Partnership with community beacons like Sustainability Sponsor Covanta make this effort a reality. Their mission is clear: Covanta provides sustainable solutions to some of the biggest waste management challenges. With a global network of energy-from-waste and material processing facilities, Covanta is preserving valuable natural resources and generating clean energy for communities like Tampa.

Each year, Tampa Bay Watch’s Evening for the Bay hosts over 400 guests under the Tierra Verde stars for an all-inclusive night of appreciation. Since 2017, Covanta has made this a zero-landfill event, meaning that the approximately 250 pounds of waste produced by this event alone is either recycled or processed to generate clean, renewable energy.

Our other sustainability initiatives...

Tampa Bay Watch Marine Center Solar Array

Citizen Science


Sustainability Tips:

  • Plastic Bags

    Let’s face it; we all need to grocery shop, and without bags, that process can be quite a challenge. Grocery bags are often essentials. However, those bags do not need to be disposable plastic bags. As a part of our sustainability initiative here at Tampa Bay Watch, we are encouraging the use of eco-friendly reusable bags in an effort to combat the issue of plastics in our marine environment.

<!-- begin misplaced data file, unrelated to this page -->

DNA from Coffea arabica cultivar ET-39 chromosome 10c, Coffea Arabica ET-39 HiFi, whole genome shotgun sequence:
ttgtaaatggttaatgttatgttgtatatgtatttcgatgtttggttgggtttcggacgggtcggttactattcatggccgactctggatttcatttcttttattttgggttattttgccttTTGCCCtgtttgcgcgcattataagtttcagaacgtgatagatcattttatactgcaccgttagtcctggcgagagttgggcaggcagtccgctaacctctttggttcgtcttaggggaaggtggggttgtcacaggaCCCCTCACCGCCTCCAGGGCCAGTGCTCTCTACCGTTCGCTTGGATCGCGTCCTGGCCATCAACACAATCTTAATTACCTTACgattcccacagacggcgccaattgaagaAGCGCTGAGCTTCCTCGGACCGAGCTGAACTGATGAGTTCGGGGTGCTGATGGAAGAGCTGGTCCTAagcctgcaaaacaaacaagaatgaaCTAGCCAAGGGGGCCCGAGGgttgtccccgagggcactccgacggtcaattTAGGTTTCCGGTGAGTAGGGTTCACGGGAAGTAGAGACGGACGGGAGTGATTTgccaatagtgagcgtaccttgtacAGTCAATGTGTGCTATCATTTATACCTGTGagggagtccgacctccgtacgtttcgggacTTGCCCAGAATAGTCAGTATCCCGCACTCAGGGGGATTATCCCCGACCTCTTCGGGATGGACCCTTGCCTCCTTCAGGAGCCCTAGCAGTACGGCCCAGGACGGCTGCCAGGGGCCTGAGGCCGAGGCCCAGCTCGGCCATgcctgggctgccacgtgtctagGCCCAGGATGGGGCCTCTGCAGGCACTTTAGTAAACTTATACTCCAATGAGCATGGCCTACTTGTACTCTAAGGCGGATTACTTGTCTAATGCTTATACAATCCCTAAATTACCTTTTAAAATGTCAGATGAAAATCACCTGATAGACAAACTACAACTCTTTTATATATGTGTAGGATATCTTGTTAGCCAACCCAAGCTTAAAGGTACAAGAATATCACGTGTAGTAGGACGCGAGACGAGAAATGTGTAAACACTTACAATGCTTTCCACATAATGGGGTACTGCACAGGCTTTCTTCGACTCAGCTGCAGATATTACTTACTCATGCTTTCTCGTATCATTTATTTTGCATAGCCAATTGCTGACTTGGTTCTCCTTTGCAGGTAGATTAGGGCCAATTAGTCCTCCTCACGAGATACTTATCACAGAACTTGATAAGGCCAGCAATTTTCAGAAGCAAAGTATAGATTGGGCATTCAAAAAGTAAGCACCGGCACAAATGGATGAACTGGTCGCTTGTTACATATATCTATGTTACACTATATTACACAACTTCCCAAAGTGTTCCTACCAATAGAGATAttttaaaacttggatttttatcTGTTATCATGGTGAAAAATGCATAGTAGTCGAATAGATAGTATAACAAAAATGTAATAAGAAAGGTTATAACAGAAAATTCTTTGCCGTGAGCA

According to the North American Marine Environment Protection Association, “Americans alone throw away over 100 billion plastic bags a year.” It is estimated that each plastic bag is only used for about 20 minutes. The problem lies in that our disposed waste often times travels and makes its way into our oceans, posing drastic threats to our environment and wildlife for centuries.

    For decades now, plastic bags have been a major offender contributing to marine debris. Proper protection of our environment starts with us. Today, we encourage you to take reusable bags with you to the store instead of accepting plastic bags. Some estimates suggest that using reusable shopping bags could eliminate the disposal of as many as 20,000 plastic bags a year. If you find the need to use plastic bags, of course they can be reused and recycled during your next trip to the store. One small effort has great potential for a positive impact!